• Opposition leader says Kakar, a surprise pick, was its candidate
  • Caretaker PM to pick cabinet after being sworn into office
  • Imran Khan's party calls on Kakar to hold free, fair polls
Pakistani Prime Minister Shehbaz Sharif and opposition leader Raja Riaz agreed on Saturday to name Senator Anwaar-ul-Haq Kakar as caretaker premier to oversee elections, the Prime Minister's office said.
Kakar, 52, a little-known politician from the southwestern province of Balochistan, will name a cabinet and head a government to steer the nation through economic and political crises until a new government is elected.
"The prime minister (Sharif) and leader of opposition have jointly signed the advice which will be sent to the president for approval," the statement said.
President Arif Alvi approved Kakar's appointment, the president's office said in a statement.
Under Pakistan's constitution, a neutral caretaker government oversees national elections, which must be held within 90 days of the dissolution of the parliament's lower house - which in this instance means early November.
The choice of caretaker prime minister has assumed greater importance because the candidate will have extra powers to make policy decisions on economic matters, while the elections may be delayed by up to six months.
The Election Commission has to draw new boundaries for hundreds of federal and provincial constituencies and, based on that, it will give an election date.
Riaz told broadcaster Geo News that he believed elections would take place in February next year, and not as scheduled before November.
Kakar, who Riaz said was the opposition's candidate for premiership, has been serving a six-year term in Pakistan's Senate since 2018, but his selection came as a surprise as he had not even been mentioned earlier as a prospective candidate.
His mineral-rich home province of Balochistan is Pakistan's largest by size, but smallest by population, and has been a hotbed of violent nationalist insurgency for decades.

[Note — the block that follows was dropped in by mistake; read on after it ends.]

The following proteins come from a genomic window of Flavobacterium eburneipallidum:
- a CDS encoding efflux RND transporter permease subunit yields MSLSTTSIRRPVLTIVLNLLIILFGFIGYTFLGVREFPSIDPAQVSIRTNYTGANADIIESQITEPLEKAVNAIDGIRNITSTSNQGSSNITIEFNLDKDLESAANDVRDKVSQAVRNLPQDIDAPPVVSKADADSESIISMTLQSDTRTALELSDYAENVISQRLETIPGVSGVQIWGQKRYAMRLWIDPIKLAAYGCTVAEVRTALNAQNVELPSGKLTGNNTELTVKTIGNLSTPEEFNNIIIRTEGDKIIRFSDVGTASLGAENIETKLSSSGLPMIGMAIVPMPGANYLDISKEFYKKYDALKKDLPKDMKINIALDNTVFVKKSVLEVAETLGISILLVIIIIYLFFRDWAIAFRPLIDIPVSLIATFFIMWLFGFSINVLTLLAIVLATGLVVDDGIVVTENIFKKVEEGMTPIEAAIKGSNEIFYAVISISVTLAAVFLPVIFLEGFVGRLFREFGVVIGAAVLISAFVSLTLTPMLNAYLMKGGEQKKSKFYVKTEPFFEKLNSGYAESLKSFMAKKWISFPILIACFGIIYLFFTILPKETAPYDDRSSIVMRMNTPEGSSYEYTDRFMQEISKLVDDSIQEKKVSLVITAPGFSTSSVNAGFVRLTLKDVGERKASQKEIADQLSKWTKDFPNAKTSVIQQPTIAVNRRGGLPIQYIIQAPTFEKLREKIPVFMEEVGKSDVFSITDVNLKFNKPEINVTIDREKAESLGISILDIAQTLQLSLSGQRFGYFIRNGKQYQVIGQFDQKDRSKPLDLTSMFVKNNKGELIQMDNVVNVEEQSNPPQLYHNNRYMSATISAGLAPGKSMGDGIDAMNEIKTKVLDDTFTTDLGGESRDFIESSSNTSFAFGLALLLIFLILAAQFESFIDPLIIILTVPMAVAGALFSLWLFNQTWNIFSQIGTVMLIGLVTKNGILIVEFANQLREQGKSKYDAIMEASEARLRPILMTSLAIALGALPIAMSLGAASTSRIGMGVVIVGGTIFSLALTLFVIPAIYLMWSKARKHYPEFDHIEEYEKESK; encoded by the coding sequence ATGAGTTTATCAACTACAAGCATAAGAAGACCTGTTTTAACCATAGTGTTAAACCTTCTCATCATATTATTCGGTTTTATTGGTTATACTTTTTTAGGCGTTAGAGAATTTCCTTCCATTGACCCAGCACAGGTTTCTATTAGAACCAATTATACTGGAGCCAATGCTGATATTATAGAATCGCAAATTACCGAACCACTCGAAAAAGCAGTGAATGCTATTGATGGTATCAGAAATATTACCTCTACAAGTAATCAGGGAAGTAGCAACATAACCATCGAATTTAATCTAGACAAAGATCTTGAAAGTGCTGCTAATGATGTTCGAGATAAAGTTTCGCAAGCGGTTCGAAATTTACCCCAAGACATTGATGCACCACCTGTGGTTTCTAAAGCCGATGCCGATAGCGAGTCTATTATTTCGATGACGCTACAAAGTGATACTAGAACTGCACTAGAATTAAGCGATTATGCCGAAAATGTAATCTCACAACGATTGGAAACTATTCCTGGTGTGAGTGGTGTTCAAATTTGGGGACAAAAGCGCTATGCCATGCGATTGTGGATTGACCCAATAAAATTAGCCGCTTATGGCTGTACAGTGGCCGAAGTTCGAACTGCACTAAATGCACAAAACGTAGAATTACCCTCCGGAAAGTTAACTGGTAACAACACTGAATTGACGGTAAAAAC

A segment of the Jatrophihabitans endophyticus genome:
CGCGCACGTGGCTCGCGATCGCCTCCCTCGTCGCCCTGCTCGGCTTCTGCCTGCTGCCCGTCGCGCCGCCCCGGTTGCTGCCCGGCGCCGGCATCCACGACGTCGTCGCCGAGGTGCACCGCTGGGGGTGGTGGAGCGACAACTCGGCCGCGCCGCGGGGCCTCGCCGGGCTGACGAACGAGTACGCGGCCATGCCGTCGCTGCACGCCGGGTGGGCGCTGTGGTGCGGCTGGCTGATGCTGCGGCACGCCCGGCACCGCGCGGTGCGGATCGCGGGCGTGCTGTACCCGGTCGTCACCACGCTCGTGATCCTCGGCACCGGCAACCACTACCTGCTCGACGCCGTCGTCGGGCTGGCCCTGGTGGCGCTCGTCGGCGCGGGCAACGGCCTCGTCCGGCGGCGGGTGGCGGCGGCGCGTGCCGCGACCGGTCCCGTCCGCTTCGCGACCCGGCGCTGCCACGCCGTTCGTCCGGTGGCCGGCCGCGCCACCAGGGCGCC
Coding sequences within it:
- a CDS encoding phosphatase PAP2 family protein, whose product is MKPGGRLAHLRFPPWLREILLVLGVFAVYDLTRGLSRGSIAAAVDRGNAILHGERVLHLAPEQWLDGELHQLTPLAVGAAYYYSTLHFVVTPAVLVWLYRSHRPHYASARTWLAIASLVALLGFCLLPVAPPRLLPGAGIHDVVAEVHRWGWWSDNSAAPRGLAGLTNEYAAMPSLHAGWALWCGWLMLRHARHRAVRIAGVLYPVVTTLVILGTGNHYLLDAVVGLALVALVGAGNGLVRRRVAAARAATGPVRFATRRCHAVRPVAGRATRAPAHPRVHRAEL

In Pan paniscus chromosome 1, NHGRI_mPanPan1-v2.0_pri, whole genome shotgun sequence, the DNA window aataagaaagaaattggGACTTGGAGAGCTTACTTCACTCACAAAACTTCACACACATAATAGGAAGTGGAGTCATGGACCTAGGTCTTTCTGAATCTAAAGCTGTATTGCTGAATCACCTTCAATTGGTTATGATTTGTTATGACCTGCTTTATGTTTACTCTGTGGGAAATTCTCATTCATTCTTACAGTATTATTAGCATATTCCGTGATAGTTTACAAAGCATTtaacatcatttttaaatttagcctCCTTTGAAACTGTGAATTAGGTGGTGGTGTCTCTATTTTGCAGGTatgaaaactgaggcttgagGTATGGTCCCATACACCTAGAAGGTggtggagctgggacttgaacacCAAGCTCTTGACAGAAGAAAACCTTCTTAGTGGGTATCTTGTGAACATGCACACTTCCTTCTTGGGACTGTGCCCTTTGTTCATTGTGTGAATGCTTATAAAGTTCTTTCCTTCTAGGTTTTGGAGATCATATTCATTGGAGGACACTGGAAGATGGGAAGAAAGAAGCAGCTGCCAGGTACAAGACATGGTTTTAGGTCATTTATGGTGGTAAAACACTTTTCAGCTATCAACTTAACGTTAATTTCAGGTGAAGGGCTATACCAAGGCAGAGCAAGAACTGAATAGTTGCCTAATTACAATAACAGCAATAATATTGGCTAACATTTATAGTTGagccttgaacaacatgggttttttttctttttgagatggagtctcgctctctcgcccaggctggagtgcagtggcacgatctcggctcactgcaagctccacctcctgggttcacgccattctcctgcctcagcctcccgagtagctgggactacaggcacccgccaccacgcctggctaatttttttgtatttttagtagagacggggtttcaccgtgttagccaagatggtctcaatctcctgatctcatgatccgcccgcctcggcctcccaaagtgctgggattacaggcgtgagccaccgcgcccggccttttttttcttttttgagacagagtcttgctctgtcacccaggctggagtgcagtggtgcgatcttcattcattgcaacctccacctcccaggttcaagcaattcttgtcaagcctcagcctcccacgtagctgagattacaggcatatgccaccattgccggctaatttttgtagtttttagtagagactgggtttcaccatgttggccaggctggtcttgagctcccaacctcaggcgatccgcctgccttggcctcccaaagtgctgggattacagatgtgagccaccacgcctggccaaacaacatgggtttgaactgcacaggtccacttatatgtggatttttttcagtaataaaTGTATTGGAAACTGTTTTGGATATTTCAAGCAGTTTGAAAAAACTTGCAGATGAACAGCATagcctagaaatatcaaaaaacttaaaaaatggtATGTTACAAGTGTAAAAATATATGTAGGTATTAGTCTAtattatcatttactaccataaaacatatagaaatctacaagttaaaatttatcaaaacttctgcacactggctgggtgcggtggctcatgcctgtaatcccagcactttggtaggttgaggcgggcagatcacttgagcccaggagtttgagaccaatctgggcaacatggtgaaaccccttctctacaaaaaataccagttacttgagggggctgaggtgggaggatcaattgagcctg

Kakar is listed as an independent politician by the Senate, but is reported by local media to be a part of the Balochistan Awami Party, which is widely considered to be close to the country's powerful military.
The military continues to have a huge role behind the scenes in Pakistan. It has ruled the country directly for over three decades of its 76-year existence, and wields significant power in politics.
Political analysts say that if the caretaker set-up stretches beyond its constitutional tenure, a prolonged period without an elected government would allow the military to consolidate control.
The party of former prime minister Imran Khan, who is currently in jail and barred from contesting elections for five years following his conviction for corruption, expressed hope that Kakar would ensure free, fair and credible elections.
"If there are questions over the credibility of elections, there will be no political stability, which is critical for economic certainty," former foreign minister Shah Mahmood Qureshi, who is currently leading Khan's party, said in a TV interview.
Economic stabilisation is the top challenge with the $350 billion economy on a narrow recovery path
after an International Monetary Fund (IMF) bailout averted a sovereign debt default. Economic reforms have already fuelled historic inflation and interest rates.
Political uncertainty is a factor after Khan's jailing and ban. There was no violence following his arrest, unlike in May when his supporters went on the rampage , but his continued detention will raise questions about the credibility of the election.